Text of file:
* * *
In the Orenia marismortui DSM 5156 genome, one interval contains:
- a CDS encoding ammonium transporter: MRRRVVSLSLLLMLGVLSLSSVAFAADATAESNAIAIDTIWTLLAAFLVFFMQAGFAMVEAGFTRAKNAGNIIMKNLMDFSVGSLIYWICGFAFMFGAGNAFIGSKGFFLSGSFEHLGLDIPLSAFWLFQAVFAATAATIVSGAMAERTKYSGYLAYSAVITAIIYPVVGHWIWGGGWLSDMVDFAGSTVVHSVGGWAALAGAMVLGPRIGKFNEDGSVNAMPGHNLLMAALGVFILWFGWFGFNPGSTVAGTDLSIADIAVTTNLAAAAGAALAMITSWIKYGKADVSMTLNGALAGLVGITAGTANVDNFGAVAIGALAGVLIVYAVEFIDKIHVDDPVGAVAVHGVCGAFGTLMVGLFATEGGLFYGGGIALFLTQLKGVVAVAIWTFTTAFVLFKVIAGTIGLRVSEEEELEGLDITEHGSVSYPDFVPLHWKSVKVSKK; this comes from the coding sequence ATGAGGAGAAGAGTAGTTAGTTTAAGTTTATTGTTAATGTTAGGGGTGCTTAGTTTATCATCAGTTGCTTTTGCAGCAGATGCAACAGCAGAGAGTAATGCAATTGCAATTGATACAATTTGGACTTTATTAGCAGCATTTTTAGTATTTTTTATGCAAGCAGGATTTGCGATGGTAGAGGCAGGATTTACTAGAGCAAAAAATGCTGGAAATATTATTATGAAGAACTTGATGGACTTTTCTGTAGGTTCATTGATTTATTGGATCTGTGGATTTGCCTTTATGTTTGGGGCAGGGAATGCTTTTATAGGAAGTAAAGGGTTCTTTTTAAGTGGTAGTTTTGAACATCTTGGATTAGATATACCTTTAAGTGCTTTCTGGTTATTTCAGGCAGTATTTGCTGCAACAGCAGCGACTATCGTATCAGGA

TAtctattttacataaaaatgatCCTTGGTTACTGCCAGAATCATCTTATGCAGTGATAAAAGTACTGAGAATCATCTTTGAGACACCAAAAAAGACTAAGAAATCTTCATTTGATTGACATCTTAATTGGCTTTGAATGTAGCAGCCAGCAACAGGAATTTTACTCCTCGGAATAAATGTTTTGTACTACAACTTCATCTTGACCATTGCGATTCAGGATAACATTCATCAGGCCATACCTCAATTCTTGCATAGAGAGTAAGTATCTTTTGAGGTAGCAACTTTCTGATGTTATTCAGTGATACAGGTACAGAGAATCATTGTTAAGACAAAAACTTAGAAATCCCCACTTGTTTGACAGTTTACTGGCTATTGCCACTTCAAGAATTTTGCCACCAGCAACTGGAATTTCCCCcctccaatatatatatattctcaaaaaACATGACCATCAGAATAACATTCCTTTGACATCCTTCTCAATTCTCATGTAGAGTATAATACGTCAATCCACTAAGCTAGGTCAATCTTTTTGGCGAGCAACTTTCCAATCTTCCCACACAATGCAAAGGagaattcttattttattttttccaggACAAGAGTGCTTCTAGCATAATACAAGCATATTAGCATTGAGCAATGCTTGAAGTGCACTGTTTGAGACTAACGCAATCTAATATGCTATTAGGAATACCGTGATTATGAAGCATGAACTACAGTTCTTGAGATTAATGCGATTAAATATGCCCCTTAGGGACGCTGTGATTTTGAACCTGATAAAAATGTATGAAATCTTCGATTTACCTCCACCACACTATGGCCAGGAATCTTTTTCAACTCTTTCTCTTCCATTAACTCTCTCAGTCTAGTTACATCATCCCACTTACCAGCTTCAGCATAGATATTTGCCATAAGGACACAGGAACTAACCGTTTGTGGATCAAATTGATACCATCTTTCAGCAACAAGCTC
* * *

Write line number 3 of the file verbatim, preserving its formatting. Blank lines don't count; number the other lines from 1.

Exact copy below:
TAtctattttacataaaaatgatCCTTGGTTACTGCCAGAATCATCTTATGCAGTGATAAAAGTACTGAGAATCATCTTTGAGACACCAAAAAAGACTAAGAAATCTTCATTTGATTGACATCTTAATTGGCTTTGAATGTAGCAGCCAGCAACAGGAATTTTACTCCTCGGAATAAATGTTTTGTACTACAACTTCATCTTGACCATTGCGATTCAGGATAACATTCATCAGGCCATACCTCAATTCTTGCATAGAGAGTAAGTATCTTTTGAGGTAGCAACTTTCTGATGTTATTCAGTGATACAGGTACAGAGAATCATTGTTAAGACAAAAACTTAGAAATCCCCACTTGTTTGACAGTTTACTGGCTATTGCCACTTCAAGAATTTTGCCACCAGCAACTGGAATTTCCCCcctccaatatatatatattctcaaaaaACATGACCATCAGAATAACATTCCTTTGACATCCTTCTCAATTCTCATGTAGAGTATAATACGTCAATCCACTAAGCTAGGTCAATCTTTTTGGCGAGCAACTTTCCAATCTTCCCACACAATGCAAAGGagaattcttattttattttttccaggACAAGAGTGCTTCTAGCATAATACAAGCATATTAGCATTGAGCAATGCTTGAAGTGCACTGTTTGAGACTAACGCAATCTAATATGCTATTAGGAATACCGTGATTATGAAGCATGAACTACAGTTCTTGAGATTAATGCGATTAAATATGCCCCTTAGGGACGCTGTGATTTTGAACCTGATAAAAATGTATGAAATCTTCGATTTACCTCCACCACACTATGGCCAGGAATCTTTTTCAACTCTTTCTCTTCCATTAACTCTCTCAGTCTAGTTACATCATCCCACTTACCAGCTTCAGCATAGATATTTGCCATAAGGACACAGGAACTAACCGTTTGTGGATCAAATTGATACCATCTTTCAGCAACAAGCTC